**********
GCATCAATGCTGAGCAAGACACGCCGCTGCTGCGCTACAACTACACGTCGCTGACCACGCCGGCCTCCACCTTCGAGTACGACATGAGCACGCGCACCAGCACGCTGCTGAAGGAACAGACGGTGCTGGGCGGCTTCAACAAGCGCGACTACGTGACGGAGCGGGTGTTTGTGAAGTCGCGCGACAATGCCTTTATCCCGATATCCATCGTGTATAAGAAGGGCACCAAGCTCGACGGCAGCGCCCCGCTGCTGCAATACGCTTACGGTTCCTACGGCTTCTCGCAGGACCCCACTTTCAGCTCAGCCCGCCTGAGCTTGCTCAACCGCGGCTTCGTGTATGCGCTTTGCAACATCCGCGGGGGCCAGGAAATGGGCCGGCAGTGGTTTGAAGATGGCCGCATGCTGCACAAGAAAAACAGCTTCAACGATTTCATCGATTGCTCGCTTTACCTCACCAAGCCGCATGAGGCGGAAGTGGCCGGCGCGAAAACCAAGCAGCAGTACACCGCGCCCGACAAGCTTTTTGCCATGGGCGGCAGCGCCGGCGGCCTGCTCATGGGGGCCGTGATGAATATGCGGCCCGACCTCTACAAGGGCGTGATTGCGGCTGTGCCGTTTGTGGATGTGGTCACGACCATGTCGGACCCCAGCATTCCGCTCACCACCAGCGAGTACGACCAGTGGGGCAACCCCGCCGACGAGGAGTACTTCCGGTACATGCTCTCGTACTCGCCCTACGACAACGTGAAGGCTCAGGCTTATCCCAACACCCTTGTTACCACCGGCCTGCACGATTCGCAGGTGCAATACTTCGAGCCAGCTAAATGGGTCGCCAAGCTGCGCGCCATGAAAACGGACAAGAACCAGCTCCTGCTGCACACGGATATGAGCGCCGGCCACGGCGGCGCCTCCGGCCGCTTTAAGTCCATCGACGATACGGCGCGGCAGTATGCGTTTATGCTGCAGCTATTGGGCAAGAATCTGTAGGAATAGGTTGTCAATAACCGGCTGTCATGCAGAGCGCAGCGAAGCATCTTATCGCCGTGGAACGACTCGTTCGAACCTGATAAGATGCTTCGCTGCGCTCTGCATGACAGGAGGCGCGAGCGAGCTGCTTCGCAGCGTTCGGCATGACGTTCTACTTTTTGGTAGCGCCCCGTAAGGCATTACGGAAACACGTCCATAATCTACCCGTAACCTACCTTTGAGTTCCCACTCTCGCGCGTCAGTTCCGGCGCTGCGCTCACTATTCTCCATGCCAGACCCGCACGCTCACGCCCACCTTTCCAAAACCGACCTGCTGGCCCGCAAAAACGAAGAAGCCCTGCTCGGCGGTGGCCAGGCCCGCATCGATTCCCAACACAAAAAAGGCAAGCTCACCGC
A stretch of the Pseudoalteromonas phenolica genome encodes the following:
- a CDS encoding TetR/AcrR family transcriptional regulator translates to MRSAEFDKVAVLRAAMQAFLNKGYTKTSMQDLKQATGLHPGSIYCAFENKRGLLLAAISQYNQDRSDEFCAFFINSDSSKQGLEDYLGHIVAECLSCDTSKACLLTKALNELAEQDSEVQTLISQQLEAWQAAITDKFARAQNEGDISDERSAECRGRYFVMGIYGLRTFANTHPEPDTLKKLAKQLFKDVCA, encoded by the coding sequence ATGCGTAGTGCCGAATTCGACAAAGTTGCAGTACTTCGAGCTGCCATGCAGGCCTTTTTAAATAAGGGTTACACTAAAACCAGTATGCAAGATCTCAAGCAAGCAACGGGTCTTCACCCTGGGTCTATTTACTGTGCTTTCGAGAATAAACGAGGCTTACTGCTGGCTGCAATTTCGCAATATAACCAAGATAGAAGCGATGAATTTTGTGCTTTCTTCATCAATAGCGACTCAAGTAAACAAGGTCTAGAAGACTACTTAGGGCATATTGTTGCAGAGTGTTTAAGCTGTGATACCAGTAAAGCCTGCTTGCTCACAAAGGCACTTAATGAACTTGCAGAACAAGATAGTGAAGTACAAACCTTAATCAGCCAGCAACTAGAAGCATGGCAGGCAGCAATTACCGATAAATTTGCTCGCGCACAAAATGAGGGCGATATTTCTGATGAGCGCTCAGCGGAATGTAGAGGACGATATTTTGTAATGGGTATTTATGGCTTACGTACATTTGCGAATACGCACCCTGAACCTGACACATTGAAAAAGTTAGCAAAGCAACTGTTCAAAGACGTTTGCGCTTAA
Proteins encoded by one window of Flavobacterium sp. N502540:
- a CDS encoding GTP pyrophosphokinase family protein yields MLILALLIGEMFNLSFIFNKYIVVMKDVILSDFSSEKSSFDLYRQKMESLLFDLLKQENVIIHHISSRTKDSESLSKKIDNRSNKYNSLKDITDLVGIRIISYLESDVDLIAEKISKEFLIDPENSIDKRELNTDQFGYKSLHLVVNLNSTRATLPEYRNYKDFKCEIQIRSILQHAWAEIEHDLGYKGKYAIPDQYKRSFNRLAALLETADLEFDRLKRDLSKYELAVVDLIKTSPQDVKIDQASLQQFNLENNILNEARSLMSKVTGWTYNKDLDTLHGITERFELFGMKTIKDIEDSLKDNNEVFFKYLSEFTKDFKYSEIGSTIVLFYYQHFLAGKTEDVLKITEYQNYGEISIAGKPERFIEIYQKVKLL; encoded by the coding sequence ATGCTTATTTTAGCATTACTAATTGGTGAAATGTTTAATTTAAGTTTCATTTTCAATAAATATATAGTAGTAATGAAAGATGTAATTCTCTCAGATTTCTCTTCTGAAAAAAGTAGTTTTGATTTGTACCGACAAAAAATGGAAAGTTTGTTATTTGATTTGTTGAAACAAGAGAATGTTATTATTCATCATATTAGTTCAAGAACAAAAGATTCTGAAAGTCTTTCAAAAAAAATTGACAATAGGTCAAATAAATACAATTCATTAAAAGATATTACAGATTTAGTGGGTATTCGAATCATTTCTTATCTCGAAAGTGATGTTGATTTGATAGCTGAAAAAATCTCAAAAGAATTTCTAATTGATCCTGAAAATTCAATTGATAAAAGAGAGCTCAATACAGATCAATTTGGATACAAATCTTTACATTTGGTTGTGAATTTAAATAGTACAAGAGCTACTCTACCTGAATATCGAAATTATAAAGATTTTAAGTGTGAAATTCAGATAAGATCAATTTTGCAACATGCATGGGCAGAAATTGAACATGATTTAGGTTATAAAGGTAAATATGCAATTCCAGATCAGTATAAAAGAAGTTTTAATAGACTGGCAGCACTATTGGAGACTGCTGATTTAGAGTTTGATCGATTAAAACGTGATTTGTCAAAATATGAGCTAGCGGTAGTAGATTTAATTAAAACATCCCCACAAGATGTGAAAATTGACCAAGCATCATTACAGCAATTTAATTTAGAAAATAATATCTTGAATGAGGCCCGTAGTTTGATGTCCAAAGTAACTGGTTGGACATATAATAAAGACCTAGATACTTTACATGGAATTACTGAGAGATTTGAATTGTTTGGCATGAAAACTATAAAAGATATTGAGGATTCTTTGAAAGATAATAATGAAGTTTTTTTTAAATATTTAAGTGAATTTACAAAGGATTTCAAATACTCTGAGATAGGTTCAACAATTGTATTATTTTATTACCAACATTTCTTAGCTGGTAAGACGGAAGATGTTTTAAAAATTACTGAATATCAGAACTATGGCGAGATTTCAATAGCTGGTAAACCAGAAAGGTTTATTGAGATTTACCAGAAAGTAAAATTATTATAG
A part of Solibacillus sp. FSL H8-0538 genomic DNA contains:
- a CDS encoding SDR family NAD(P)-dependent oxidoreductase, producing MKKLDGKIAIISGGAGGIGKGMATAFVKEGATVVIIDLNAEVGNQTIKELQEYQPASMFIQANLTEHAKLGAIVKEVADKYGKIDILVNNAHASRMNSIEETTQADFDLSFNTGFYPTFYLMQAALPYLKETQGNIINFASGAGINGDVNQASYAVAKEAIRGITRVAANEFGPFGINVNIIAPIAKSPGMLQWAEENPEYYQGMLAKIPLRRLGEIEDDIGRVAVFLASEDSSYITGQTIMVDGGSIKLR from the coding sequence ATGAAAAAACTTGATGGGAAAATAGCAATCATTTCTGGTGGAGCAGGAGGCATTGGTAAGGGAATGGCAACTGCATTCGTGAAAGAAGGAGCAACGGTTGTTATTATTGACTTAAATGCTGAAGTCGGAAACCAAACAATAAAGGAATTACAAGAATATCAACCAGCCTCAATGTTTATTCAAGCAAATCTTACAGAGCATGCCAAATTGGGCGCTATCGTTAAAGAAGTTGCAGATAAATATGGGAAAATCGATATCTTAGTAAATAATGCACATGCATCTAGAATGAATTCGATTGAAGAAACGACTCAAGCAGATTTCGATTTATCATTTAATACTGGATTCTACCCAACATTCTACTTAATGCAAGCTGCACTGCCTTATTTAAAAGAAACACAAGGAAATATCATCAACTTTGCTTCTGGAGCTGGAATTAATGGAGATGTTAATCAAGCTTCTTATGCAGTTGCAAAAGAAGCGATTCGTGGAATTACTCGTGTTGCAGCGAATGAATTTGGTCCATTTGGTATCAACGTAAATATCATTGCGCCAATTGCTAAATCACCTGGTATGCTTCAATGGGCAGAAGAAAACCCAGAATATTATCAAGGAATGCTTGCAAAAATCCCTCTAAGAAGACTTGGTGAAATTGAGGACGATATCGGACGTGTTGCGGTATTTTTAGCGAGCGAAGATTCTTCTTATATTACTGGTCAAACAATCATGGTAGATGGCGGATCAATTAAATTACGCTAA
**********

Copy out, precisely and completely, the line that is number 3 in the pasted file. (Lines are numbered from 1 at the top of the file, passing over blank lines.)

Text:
- a CDS encoding TetR/AcrR family transcriptional regulator translates to MRSAEFDKVAVLRAAMQAFLNKGYTKTSMQDLKQATGLHPGSIYCAFENKRGLLLAAISQYNQDRSDEFCAFFINSDSSKQGLEDYLGHIVAECLSCDTSKACLLTKALNELAEQDSEVQTLISQQLEAWQAAITDKFARAQNEGDISDERSAECRGRYFVMGIYGLRTFANTHPEPDTLKKLAKQLFKDVCA, encoded by the coding sequence ATGCGTAGTGCCGAATTCGACAAAGTTGCAGTACTTCGAGCTGCCATGCAGGCCTTTTTAAATAAGGGTTACACTAAAACCAGTATGCAAGATCTCAAGCAAGCAACGGGTCTTCACCCTGGGTCTATTTACTGTGCTTTCGAGAATAAACGAGGCTTACTGCTGGCTGCAATTTCGCAATATAACCAAGATAGAAGCGATGAATTTTGTGCTTTCTTCATCAATAGCGACTCAAGTAAACAAGGTCTAGAAGACTACTTAGGGCATATTGTTGCAGAGTGTTTAAGCTGTGATACCAGTAAAGCCTGCTTGCTCACAAAGGCACTTAATGAACTTGCAGAACAAGATAGTGAAGTACAAACCTTAATCAGCCAGCAACTAGAAGCATGGCAGGCAGCAATTACCGATAAATTTGCTCGCGCACAAAATGAGGGCGATATTTCTGATGAGCGCTCAGCGGAATGTAGAGGACGATATTTTGTAATGGGTATTTATGGCTTACGTACATTTGCGAATACGCACCCTGAACCTGACACATTGAAAAAGTTAGCAAAGCAACTGTTCAAAGACGTTTGCGCTTAA